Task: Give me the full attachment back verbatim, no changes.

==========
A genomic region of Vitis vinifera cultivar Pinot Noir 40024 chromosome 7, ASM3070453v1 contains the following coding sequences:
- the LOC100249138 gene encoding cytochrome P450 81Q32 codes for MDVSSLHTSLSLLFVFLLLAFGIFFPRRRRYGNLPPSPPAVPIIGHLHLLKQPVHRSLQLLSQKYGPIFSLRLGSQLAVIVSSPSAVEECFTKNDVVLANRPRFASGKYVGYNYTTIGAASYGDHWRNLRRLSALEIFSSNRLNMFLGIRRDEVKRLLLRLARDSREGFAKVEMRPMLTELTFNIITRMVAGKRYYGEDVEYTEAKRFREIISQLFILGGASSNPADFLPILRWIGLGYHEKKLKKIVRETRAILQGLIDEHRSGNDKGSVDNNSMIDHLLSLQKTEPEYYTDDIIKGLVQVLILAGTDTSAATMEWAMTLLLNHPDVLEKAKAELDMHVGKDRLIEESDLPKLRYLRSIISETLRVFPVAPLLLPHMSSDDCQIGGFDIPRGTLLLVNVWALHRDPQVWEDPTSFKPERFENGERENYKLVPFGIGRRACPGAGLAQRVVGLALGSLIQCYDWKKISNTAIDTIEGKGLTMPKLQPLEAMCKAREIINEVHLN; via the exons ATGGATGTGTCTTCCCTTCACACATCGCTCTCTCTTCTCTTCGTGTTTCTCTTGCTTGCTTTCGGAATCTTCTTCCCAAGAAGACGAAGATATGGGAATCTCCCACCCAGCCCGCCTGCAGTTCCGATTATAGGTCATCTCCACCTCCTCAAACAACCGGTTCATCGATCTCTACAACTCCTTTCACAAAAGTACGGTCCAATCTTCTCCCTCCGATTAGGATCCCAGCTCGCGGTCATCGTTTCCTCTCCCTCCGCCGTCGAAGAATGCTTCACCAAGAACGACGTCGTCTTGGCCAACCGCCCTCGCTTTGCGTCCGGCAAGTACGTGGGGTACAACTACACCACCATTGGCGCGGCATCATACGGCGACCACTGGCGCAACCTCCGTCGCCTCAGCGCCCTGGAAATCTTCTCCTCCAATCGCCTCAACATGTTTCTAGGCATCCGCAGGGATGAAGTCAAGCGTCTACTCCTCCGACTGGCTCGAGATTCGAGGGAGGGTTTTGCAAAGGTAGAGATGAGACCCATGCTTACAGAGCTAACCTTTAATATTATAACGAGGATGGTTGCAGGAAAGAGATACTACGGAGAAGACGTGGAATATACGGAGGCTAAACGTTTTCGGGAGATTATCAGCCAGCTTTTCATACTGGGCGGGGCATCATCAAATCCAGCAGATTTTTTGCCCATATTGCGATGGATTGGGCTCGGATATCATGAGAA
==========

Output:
A genomic region of Vitis vinifera cultivar Pinot Noir 40024 chromosome 7, ASM3070453v1 contains the following coding sequences:
- the LOC100249138 gene encoding cytochrome P450 81Q32 codes for MDVSSLHTSLSLLFVFLLLAFGIFFPRRRRYGNLPPSPPAVPIIGHLHLLKQPVHRSLQLLSQKYGPIFSLRLGSQLAVIVSSPSAVEECFTKNDVVLANRPRFASGKYVGYNYTTIGAASYGDHWRNLRRLSALEIFSSNRLNMFLGIRRDEVKRLLLRLARDSREGFAKVEMRPMLTELTFNIITRMVAGKRYYGEDVEYTEAKRFREIISQLFILGGASSNPADFLPILRWIGLGYHEKKLKKIVRETRAILQGLIDEHRSGNDKGSVDNNSMIDHLLSLQKTEPEYYTDDIIKGLVQVLILAGTDTSAATMEWAMTLLLNHPDVLEKAKAELDMHVGKDRLIEESDLPKLRYLRSIISETLRVFPVAPLLLPHMSSDDCQIGGFDIPRGTLLLVNVWALHRDPQVWEDPTSFKPERFENGERENYKLVPFGIGRRACPGAGLAQRVVGLALGSLIQCYDWKKISNTAIDTIEGKGLTMPKLQPLEAMCKAREIINEVHLN; via the exons ATGGATGTGTCTTCCCTTCACACATCGCTCTCTCTTCTCTTCGTGTTTCTCTTGCTTGCTTTCGGAATCTTCTTCCCAAGAAGACGAAGATATGGGAATCTCCCACCCAGCCCGCCTGCAGTTCCGATTATAGGTCATCTCCACCTCCTCAAACAACCGGTTCATCGATCTCTACAACTCCTTTCACAAAAGTACGGTCCAATCTTCTCCCTCCGATTAGGATCCCAGCTCGCGGTCATCGTTTCCTCTCCCTCCGCCGTCGAAGAATGCTTCACCAAGAACGACGTCGTCTTGGCCAACCGCCCTCGCTTTGCGTCCGGCAAGTACGTGGGGTACAACTACACCACCATTGGCGCGGCATCATACGGCGACCACTGGCGCAACCTCCGTCGCCTCAGCGCCCTGGAAATCTTCTCCTCCAATCGCCTCAACATGTTTCTAGGCATCCGCAGGGATGAAGTCAAGCGTCTACTCCTCCGACTGGCTCGAGATTCGAGGGAGGGTTTTGCAAAGGTAGAGATGAGACCCATGCTTACAGAGCTAACCTTTAATATTATAACGAGGATGGTTGCAGGAAAGAGATACTACGGAGAAGACGTGGAATATACGGAGGCTAAACGTTTTCGGGAGATTATCAGCCAGCTTTTCATACTGGGCGGGGCATCATCAAATCCAGCAGATTTTTTGCCCATATTGCGATGGATTGGGCTCGGATATCATGAGAA